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#### Phantomfyre

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##### Black Cat Farm
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I feel a little silly asking this - I guess I should've paid more attention in geometry class years ago... And I can't seem to find an answer searching the internet - probably, I'm searching wrong.

I am building a 4X8' chicken tractor with a triangular roof. I figure that, using 4' 2X4s to make the sides/roof, I'll create an equilateral triangle, so all of my inside angles would be 60*. My bottom frame is a flat 2X4, so to get the inside angle of 60*, I need to cut the side 2X4s at 30* on the bottom to get them to lean in correctly so they meet at the top. At the top, where they meet, they'd need to be cut at 60* to get them to join flush with one another. That's my theory, anyway, and I hope this makes at least a little sense...

How do I calculate how much to cut off the end of the 2X4 to create the correct angles? I tried calculating this, and was way off the first time, so I recalculated and thought I fixed it, and they still wouldn't meet up correctly. I don't have a miter saw, just a circular saw and a jigsaw.

I'm starting to think I shoud've just built a rectangular box, but I'm already into this project, and shoot, it can't be that hard...? I'm just a little math-challenged. Last fall, I managed to build the horses a pretty respectable 12X24 run-in shed, but that was all right angles... :shrug:

Thanks for any help!
Diana

#### wy_white_wolf

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##### Just howling at the moon
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6,586 Posts
Using a framing square. Setting the legs at 12 and 20 3/4 with the edge of the board will give you the 30 and 60 degree angle.

Cut what ones for the floor with square ends. The legs will be the same length as the floor (add for rim joists if used) but with one end at 60 and one at 30. Stand them up on top of the floor.

In case your wondering why I know: http://s48.photobucket.com/albums/f220/wy_white_wolf/Cabin/

#### BobK

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##### Registered
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..while you're probably already there you could also use the law of cosines to calculate length.....

#### Bearfootfarm

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##### In memoriam
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Get a helper. Hold the bottom end of a long rafter up to the side 2 x 4. Find the center of the span and mark it. Raise your rafter to the height you want and plumb up from the center line and mark it. Mark across the other end for the bottom angle. If youre going to use a ridgepole too, subtract half the width from the top cut .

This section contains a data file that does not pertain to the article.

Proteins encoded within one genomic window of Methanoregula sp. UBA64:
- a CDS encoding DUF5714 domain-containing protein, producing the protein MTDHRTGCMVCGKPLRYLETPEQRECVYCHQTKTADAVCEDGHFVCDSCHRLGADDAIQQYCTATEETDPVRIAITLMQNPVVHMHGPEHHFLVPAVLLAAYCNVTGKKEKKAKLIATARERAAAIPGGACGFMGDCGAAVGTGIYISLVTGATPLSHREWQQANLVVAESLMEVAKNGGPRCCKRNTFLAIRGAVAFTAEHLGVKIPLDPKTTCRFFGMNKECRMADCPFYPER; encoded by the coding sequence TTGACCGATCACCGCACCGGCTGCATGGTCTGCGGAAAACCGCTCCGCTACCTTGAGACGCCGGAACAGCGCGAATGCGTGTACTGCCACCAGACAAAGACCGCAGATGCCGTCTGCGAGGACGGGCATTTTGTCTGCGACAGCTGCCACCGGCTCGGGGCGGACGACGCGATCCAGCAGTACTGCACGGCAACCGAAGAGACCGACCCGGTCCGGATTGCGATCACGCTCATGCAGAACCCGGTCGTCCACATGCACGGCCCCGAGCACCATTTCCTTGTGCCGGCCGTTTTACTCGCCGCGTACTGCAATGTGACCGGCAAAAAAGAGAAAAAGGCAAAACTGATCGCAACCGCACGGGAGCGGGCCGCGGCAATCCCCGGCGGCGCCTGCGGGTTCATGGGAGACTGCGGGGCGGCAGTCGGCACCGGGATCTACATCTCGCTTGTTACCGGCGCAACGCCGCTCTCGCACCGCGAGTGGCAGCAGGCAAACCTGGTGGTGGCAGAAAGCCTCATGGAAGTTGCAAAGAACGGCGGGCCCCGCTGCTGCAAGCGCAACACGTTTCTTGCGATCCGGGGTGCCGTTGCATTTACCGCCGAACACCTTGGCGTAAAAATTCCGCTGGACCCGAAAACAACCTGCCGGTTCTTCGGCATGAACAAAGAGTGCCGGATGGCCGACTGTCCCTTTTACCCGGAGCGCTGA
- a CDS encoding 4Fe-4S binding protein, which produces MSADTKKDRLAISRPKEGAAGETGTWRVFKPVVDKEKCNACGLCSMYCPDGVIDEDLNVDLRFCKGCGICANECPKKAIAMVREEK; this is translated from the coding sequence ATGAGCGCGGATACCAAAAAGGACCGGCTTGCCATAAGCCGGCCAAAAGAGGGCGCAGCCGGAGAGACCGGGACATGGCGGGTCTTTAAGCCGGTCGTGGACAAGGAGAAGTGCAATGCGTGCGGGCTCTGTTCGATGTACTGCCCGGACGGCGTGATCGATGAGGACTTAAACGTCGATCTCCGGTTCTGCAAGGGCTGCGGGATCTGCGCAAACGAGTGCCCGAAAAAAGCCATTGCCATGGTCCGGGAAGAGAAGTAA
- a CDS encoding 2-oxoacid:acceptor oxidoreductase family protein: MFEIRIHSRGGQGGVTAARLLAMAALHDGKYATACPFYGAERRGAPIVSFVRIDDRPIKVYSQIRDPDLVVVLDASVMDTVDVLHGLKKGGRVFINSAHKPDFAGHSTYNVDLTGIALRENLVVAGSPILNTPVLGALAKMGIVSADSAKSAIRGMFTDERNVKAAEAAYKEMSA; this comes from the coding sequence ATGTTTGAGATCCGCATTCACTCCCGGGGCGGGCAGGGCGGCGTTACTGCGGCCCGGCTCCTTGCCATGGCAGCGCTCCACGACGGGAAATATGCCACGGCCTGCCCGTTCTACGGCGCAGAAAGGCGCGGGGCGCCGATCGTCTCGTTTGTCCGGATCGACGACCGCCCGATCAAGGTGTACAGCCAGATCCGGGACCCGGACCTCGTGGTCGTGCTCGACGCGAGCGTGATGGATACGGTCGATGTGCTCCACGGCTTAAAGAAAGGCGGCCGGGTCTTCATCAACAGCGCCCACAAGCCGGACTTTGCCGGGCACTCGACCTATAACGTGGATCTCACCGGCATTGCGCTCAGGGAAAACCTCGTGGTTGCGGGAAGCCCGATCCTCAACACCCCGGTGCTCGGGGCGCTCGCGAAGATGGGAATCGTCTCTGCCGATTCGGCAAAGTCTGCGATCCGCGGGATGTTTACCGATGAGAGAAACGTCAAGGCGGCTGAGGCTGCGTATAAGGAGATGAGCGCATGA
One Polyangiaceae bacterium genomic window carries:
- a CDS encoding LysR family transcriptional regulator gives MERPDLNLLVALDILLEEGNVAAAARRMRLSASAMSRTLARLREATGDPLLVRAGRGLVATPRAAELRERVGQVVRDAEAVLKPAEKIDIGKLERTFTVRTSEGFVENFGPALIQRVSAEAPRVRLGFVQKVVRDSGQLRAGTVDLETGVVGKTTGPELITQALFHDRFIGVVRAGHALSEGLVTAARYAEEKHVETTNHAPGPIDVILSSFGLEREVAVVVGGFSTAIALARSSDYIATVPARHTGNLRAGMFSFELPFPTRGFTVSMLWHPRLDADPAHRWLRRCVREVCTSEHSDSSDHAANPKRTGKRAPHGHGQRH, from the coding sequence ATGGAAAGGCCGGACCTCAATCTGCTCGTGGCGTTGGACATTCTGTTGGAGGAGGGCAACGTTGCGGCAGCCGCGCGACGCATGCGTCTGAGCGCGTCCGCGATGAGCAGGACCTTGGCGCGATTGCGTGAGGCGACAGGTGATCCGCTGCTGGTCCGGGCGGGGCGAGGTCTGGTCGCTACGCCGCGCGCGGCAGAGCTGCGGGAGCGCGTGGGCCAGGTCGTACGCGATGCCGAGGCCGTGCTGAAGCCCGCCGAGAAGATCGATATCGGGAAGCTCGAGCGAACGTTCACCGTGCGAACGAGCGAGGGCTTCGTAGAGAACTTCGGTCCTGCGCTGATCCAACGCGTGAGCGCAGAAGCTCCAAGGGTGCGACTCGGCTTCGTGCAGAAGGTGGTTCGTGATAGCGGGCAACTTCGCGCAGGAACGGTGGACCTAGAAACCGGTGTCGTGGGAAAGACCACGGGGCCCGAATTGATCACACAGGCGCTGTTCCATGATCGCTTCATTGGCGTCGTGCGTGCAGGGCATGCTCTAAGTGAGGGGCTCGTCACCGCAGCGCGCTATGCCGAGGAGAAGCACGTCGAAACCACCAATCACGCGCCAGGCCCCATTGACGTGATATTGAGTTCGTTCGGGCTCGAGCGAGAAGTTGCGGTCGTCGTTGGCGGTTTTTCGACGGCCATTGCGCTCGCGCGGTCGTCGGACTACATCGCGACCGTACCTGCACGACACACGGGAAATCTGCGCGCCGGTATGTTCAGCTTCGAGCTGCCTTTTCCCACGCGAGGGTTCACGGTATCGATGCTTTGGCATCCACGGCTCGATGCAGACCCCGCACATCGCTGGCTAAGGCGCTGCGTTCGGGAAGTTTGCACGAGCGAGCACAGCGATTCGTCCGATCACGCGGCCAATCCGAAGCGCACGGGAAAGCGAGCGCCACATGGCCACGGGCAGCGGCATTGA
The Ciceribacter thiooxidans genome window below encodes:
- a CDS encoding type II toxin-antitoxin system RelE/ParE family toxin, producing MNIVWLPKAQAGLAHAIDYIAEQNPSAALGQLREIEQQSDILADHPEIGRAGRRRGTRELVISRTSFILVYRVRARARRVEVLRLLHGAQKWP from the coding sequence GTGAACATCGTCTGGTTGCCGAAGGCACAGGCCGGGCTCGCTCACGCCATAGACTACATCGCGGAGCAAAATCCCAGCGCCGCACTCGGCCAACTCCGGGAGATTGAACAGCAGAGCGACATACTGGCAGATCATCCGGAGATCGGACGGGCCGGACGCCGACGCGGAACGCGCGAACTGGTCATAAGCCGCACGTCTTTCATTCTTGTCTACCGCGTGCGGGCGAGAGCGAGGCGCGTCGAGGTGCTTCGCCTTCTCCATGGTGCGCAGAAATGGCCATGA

You now have a pattern to use to mark the rest.

#### wy_white_wolf

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##### Just howling at the moon
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BobK said:
..while you're probably already there you could also use the law of cosines to calculate length.....
Why Bother? With an equilateral triangle, all legs are equal.

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#### bill not in oh

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Diana - unless I'm misunderstanding what you're doing, the long side of your rafters should be the same length as the distance that they are spanning. And I believe that the angle at the top will be 30* on each (Â½ of the 60* that you need there).

#### moopups

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In that your going from top plate to top plate, you covering 180 degrees of a circle, the cuts have to equal that amount. If the top plate cuts are 30 degrees each, 60, then there is 120 degrees left, which makes each rafter 60 degrees.

Now to figure out where to stop them concerning distance; find the exact center of the gable, both upper and lower. Place a temporary vertical timber so one edge of it corresponds with the vertical center line, obviously making it higher that the estimated stopping point of the rafter. Place the 30 degree cut end on the correct place of the top plate, making sure the fit is exact, now you can scribe a line on the edge of the rafter, at the point it contacts the vertical timber.

Cut one example of this, test fit it to both sided of the vertical timber, if it fits correctly that problem is no longer of concern. Measure the width of both gable;s top plate spread, any variance will cause this method to not fit correctly.

#### Phantomfyre

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##### Black Cat Farm
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Discussion Starter · ·
Thank you for all the suggestions! I admit, several of them were totally over my head though, LOL. I have NO formal knowledge of building. Everything I "know" I learned by watching Dad or looking at something to see how it was put together and replicating that, and sometimes just trying stuff and learning as I went along. Like when the push mower wouldn't stay running, so I decided I could fix it myself and tore it apart... (Why not? It wasn't working anyway...) The carburetor just needed a good cleaning and that old mower ran like a champ again!

Anyway, I will definitely be adding a square to the list of tools I need to acquire!

In the meantime, I think I was able to get those angles fixed up using Bearfootfarm's suggestion.

Thanks again, everyone!
Diana

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